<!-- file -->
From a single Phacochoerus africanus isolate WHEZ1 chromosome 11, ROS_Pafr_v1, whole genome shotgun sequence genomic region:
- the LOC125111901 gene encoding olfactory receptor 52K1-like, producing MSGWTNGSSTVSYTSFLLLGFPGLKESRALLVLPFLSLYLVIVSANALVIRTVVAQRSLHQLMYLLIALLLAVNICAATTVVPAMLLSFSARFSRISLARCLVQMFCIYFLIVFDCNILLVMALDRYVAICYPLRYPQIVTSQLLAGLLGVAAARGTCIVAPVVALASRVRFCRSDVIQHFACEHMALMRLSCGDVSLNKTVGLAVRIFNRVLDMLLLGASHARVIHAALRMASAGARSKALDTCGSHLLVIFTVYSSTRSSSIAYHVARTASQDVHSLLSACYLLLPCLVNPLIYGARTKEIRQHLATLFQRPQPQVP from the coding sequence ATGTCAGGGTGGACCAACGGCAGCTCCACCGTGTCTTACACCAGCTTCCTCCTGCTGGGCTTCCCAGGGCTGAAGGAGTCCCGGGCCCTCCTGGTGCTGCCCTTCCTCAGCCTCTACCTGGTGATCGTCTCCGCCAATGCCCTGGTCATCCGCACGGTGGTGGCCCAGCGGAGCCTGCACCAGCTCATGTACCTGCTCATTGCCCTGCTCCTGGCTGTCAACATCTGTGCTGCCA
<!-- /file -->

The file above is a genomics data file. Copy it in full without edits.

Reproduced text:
From a single Phacochoerus africanus isolate WHEZ1 chromosome 11, ROS_Pafr_v1, whole genome shotgun sequence genomic region:
- the LOC125111901 gene encoding olfactory receptor 52K1-like, producing MSGWTNGSSTVSYTSFLLLGFPGLKESRALLVLPFLSLYLVIVSANALVIRTVVAQRSLHQLMYLLIALLLAVNICAATTVVPAMLLSFSARFSRISLARCLVQMFCIYFLIVFDCNILLVMALDRYVAICYPLRYPQIVTSQLLAGLLGVAAARGTCIVAPVVALASRVRFCRSDVIQHFACEHMALMRLSCGDVSLNKTVGLAVRIFNRVLDMLLLGASHARVIHAALRMASAGARSKALDTCGSHLLVIFTVYSSTRSSSIAYHVARTASQDVHSLLSACYLLLPCLVNPLIYGARTKEIRQHLATLFQRPQPQVP from the coding sequence ATGTCAGGGTGGACCAACGGCAGCTCCACCGTGTCTTACACCAGCTTCCTCCTGCTGGGCTTCCCAGGGCTGAAGGAGTCCCGGGCCCTCCTGGTGCTGCCCTTCCTCAGCCTCTACCTGGTGATCGTCTCCGCCAATGCCCTGGTCATCCGCACGGTGGTGGCCCAGCGGAGCCTGCACCAGCTCATGTACCTGCTCATTGCCCTGCTCCTGGCTGTCAACATCTGTGCTGCCA